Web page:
The Ministry of Environment and Interior Health has issued an air quality advisory for Williams Lake because of high concentrations of fine particulates and ozone that are expected to persist until Tuesday.
Persons with chronic underlying medical conditions should postpone strenuous exercise until the advisory is lifted. Staying indoors and in air conditioned spaces helps to reduce fine particulate and ozone exposure. Exposure is particularly a concern for infants, the elderly and those who have diabetes, and lung or heart disease.
Fine particulate (PM2.5) concentrations are currently 33 micrograms per cubic metre and exceed the provincial air quality objective of 25 micrograms per cubic metre, averaged over 24 hours, a joint news release from the ministry and Interior Health says.
The hourly ozone concentration was 32 ppb yesterday morning and was expected to exceed the air quality objective of 82 ppb in the afternoon.
Ozone is a highly reactive pollutant that is formed in the atmosphere from reactions involving other pollutant gases in the presence of sunlight.
Current meteorological conditions, emissions from various sources including, industry and transportation sources, and long-range pollutant transport are likely contributing to this air quality episode.
This episode is expected to continue until there is a change in the current weather system.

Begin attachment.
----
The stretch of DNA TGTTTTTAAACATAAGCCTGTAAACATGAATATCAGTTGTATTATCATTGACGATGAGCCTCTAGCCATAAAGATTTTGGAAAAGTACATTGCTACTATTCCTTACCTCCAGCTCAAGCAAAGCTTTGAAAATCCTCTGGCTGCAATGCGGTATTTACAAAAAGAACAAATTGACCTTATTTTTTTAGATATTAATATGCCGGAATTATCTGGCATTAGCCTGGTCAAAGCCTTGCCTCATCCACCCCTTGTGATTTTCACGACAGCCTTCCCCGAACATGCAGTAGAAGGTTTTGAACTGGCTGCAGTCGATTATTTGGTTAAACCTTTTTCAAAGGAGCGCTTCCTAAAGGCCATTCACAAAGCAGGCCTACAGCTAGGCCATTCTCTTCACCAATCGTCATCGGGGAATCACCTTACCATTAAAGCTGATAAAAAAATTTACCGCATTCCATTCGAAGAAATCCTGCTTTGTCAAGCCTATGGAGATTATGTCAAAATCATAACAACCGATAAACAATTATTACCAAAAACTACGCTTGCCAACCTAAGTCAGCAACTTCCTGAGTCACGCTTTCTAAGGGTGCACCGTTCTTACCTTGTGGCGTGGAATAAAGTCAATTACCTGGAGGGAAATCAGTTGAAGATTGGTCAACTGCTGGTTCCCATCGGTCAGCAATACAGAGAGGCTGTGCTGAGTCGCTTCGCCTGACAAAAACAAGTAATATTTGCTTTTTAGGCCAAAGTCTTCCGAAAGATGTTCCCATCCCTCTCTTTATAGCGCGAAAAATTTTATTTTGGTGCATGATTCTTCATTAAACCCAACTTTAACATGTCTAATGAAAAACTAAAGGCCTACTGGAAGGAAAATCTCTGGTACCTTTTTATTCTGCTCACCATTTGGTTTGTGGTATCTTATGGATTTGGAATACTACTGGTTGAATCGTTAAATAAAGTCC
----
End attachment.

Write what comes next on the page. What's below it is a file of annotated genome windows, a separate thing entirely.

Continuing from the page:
Real-time air quality information from Williams Lake and other B.C. communities can be found at: www.bcairquality.ca.
The ministry and Interior Health say tips to reduce your personal health risk include:
• Avoiding roads with heavy vehicle traffic and areas with wood smoke.
• Staying cool and drink plenty of water.
• Continuing to control medical conditions such as asthma, chronic respiratory disease and heart failure. If symptoms continue to be bothersome, seek medical attention.
• Maintaining good overall health is a good way to reduce health risks resulting from short-term exposure to air pollution.
Additional tips for those with chronic underlying medical conditions:
• Stay indoors, especially during midday when levels of ozone are at their highest, and reduce indoor pollution sources such as smoking and vacuuming.
• Run an air cleaner. Some room air cleaners, such as HEPA filters, can help reduce indoor particulate levels provided they are the right size for your home and filters are changed regularly.
• Take shelter in air-conditioned buildings which have large indoor volumes and limited entry of outdoor air.
The ministry adds that people can do their part to improve air quality by voluntarily reducing emissions, such as reducing the use and idling of vehicles.